The Court considered the Appellant’s argument in the alternative, holding that even if the current state pension regime was indirectly discriminatory, it was still justified. The Pensions Acts are primary legislation dealing with “controversial matters of huge political weight and clearly fall within the macro-political field.” [93] They were not manifestly without reasonable foundation.

Ground 3: Notification

The Appellants further argued the SSfWP breached an obligation to notify them of their new pension age “adequately and effectively”. This duty was argued to arise because they had a legitimate expectation that the extant pension regime would continue and because notification was required at common law to ensure procedural fairness.

Upon consideration of some of the major procedural fairness authorities (e.g. R (BAPIO Action Ltd v SSHD) [2007] EWCA Civ 1139, citing Cooper v Wandsworth Board of Works (1863) 14 CB (NS) 180), the Court rejected these two submissions.

There was no common law duty to notify those affected by the change in state pension age, especially considering the measure under challenge is itself primary legislation. Further, the Divisional Court was entitled to conclude as a fact that the Department had given “adequate and reasonable” notification through the publication of Green and White Papers, information leaflets and media engagement over many years [120].

Ground 4: Delay

The final ground concerned procedural issues pertaining to delays in bringing the judicial review claim. In the proceedings before the Divisional Court, Lang J had granted an extension of time.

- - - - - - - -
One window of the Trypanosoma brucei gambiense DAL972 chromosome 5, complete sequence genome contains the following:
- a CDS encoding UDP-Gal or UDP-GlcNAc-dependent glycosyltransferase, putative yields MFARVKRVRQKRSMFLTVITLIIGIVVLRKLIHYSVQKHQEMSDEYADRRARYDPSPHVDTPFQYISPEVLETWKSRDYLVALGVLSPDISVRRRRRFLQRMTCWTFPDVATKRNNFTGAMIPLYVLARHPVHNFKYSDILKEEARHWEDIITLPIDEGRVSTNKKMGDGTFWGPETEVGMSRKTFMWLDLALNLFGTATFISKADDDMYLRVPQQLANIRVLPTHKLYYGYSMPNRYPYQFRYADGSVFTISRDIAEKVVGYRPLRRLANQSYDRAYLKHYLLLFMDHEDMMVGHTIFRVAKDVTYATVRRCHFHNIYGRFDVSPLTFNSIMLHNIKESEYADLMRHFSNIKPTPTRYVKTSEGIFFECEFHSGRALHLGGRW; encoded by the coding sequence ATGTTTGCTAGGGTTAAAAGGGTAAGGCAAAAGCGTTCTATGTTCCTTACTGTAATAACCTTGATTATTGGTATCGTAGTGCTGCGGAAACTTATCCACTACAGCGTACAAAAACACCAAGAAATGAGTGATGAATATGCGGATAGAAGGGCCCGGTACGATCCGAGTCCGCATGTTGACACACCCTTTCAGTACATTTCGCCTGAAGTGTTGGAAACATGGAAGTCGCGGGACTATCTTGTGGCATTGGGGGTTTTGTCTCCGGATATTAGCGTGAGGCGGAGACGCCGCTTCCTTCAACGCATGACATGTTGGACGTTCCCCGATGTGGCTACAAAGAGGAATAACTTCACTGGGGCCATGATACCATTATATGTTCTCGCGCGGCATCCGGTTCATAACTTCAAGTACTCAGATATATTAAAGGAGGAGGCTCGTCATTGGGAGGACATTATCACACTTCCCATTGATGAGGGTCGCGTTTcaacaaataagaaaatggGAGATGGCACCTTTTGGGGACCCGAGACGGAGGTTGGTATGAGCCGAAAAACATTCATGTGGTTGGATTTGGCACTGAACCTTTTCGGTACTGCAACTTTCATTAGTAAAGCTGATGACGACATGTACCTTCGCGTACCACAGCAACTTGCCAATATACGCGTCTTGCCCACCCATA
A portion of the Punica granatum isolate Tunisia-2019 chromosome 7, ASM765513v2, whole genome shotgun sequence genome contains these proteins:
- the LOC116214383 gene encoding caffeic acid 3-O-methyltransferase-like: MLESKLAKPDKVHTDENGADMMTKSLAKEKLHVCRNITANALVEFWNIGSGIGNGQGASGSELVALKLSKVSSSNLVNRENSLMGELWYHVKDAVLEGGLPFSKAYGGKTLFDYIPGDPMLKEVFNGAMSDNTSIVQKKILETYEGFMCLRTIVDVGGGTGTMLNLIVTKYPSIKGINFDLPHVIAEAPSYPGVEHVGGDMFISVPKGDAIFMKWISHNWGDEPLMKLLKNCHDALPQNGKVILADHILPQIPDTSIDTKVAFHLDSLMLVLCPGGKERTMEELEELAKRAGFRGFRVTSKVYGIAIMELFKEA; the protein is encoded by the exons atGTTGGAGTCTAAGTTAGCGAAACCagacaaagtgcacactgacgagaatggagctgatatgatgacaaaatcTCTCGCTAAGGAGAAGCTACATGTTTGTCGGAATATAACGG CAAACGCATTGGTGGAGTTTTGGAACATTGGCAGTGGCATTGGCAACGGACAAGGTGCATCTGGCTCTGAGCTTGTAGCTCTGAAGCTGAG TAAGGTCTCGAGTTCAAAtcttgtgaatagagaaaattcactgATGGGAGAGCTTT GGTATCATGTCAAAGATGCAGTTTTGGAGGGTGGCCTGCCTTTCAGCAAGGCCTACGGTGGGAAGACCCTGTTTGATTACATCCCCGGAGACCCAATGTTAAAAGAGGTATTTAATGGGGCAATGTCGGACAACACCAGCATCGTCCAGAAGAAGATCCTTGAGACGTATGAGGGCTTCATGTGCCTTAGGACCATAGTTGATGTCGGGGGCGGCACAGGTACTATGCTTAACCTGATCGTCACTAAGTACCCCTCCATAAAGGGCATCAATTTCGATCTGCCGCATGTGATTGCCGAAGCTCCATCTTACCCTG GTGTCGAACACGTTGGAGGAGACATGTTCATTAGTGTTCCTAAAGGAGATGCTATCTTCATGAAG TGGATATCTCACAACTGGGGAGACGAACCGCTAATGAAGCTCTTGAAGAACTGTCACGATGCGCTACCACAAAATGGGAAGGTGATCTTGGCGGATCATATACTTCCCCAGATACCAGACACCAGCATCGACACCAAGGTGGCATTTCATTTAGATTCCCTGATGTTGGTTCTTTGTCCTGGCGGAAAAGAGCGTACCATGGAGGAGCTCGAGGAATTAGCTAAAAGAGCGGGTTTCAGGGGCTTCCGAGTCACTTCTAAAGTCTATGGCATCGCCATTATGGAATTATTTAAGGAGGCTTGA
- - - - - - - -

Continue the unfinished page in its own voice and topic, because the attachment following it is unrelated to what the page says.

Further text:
The issue of delay was a factor which could have affected the Court’s discretionary grant of relief. The Court of Appeal upheld the Divisional Court’s ruling that “the long delay in bringing the claims would have made it almost impossible to fashion any practical remedy” [129]. Moreover, in any event, that relief could still be refused by the court where there had been undue delay in bringing the claim.


The opacity of the facts in this judgment risk obscuring the clarity of the principles applied. In each substantive ground of appeal, the Court was conscious of its constitutional role vis-à-vis Parliament and was justifiably firm in its refusal to dilute the test for assessing the reasonable foundation of macro-political decisions.

More interesting was the epistemic discrepancy between the Appellants’ conceptualisation of indirect discrimination and that of the Court under the second ground of appeal. At a philosophical level, the Appellants were unsuccessful because they sought to reconcile the historical preponderance of structural and multi-dimensional inequality with a paradigm which requires the establishment of a causal link between the measure and the particular disadvantage suffered by the group and the individual.

The Court described their proposal to apply the legal test under JD and A as heralding a “significant expansion” in the law. Alternatively, the Court’s hesitancy reveals a limitation in extant discrimination law, in respect of its incapacity to remedy historical disadvantages accruing across multiple, intersecting protected characteristics. That speaks to a deeper – theoretical – lacuna in current jurisprudence, namely its requirement to establish relations of agency between a policy and its social impact. This results in an unfair situation where disadvantages which “existed anyway” (i.e. structural disparities) are excluded from the purview of unlawful discrimination.

Nonetheless, it is important to emphasise that the Court’s rejection of the Appellants’ argument was shaped by the nature of the state pension as a universally accessible, contribution-based instrument. This functional, contra doctrinal, analysis suggests the courts may be open to a holistic application of JD and A in future discrimination cases pertaining to social security.

Sapan Maini-Thompson is training to become a barrister specialising in criminal, public and human rights law. He tweets @SapanMaini